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7 Leaders Breaking the Glass Ceiling in 2020

Gregory S Mathew

Last Updated: 27 September 2022

A couple of days before International Women’s day, Elizabeth Warren — one of the prime candidates for the 2020 US presidential elections — announced the end of her campaign. Following an underwhelming performance in the primaries, a disheartened Warren mentioned how sexism clearly played a part in how her candidacy was perceived - an opinion that is shared by most female candidates who ran for president. 

As representative Barbara Lee, who was one of Senator Kamala Harris’s campaign co-chairs, aptly sums up the problem, "“The narrative that somehow women are less electable than men seems to still be an issue. It’s very disgusting really,” 

I was made aware of this dire situation when my cousin Ann told me about it. Although she's in college right now — studying international business — she aspires to be a senator someday and Elizabeth Warren was someone she looked upto. That's why Warren's comments on sexism reinstated a deep fear in Ann and what most women probably experience almost everyday of being judged for their gender and not for their merits. 

I asked Ann who else she looks upto and why. I wanted to understand first hand about the women breaking the glass ceiling in 2020 and bringing us all closer to an equal future.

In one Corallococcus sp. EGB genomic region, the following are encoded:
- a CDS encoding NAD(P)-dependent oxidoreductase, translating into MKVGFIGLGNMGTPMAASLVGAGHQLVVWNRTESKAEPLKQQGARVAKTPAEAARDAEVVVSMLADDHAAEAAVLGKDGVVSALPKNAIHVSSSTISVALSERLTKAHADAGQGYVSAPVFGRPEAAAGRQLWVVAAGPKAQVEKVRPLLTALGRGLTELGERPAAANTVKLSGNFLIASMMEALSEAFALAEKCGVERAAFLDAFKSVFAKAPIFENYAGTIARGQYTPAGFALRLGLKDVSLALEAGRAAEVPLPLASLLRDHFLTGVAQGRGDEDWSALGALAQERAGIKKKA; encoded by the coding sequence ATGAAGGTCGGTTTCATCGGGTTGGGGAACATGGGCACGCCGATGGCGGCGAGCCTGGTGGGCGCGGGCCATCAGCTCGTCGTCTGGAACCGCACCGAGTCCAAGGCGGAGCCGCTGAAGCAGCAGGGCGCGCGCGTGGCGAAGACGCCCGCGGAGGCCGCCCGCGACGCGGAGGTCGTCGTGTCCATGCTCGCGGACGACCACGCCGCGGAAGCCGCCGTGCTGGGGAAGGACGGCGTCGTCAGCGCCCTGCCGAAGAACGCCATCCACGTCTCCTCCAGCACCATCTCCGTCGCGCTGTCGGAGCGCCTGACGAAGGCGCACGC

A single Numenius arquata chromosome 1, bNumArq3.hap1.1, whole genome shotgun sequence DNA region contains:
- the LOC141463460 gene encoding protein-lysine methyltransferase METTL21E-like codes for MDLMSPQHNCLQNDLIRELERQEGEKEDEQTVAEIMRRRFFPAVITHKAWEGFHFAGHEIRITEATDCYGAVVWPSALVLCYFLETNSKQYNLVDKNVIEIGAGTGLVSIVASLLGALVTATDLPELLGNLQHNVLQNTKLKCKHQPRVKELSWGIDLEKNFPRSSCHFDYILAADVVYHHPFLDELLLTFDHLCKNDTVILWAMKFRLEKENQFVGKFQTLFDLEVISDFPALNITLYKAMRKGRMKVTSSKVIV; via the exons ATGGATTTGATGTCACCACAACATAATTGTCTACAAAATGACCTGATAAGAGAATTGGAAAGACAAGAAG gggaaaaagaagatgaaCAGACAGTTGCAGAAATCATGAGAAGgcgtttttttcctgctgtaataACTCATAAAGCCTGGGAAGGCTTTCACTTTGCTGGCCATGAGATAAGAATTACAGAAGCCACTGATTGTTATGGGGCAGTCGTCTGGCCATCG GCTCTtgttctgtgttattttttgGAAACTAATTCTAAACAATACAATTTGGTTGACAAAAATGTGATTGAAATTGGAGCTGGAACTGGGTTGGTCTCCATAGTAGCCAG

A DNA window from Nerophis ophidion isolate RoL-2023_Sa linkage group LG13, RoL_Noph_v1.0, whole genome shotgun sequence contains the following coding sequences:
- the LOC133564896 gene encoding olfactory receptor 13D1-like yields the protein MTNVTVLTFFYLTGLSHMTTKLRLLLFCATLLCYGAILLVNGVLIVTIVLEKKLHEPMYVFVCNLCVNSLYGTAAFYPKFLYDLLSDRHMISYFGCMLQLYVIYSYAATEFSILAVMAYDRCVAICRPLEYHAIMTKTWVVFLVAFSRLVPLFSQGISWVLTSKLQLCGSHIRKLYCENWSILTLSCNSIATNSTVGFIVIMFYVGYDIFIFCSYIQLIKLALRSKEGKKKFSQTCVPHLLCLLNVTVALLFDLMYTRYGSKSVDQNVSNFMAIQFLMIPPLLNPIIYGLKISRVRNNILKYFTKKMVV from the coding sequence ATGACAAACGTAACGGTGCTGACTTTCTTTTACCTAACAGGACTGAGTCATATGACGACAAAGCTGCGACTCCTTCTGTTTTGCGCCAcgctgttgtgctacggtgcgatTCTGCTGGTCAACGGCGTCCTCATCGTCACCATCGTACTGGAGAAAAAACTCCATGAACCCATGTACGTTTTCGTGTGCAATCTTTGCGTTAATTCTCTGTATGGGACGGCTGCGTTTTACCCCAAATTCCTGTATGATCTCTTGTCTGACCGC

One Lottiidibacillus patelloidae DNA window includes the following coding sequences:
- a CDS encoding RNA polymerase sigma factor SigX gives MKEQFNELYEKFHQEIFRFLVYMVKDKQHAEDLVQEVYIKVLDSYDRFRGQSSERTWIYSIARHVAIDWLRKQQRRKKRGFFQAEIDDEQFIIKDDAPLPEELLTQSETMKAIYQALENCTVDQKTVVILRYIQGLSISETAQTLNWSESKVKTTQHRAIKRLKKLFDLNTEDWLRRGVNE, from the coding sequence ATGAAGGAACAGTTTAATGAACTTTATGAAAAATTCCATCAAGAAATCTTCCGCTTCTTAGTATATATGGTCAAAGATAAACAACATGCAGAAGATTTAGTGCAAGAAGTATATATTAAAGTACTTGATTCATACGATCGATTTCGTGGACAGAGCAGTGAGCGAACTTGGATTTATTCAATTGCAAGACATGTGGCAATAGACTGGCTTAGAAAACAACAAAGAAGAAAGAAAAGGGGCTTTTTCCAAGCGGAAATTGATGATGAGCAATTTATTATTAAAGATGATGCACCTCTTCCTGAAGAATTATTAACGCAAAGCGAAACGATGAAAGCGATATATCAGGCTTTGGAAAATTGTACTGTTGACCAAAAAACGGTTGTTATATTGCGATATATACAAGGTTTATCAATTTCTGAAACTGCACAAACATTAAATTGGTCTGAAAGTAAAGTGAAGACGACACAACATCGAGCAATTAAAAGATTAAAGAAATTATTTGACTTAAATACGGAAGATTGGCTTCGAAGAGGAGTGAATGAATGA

Here's what I found out...

1. Indra Nooyi: Leading Pepsico seamlessly through drastic changes in consumer needs 

Indra Nooyi is an Indian American businesswoman and the former CEO of Pepsico. She has helped PepsiCo respond to changing consumer needs with the rise of preference towards healthier drinks. Nooyi led the company to introduce a healthier product line to cater to changing consumer needs. She has been featured several times in Forbes Top 100 Most Powerful Women; and in 2017, she was ranked 2nd on the list. 1-1

Leadership in the news: 

  • In March 2020, Nooyi received the Outstanding Women in Business award from The League of Women voters of Connecticut as part of the organization's 100th anniversary

  • In February 2019, after recently stepping down as the CEO of Pepsico — Indra Nooyi joined Amazon's board of directors becoming the second women of color to join Amazon's ranks 

2. Nancy Pelosi: Holding the highest-ranking female official in the US

Nancy Pelosi is an American politician who is currently serving as the speaker of the United States House of Representatives. She’s the first woman to be elected to this role in US history and is currently the highest-ranking elected female official. Notably, she vehemently opposed the Iraq war which claimed the lives of thousands of American personnel and cost $1.1 trillion.

7 greatest women

Leadership in the news: 

  • In response to the recent coronavirus outbreak, Nancy Pelosi is leading her team to prepare a stimulus bill that'll address the looming economic disaster. It'll reportedly incorporate several proposals that try to mitigate the economic damage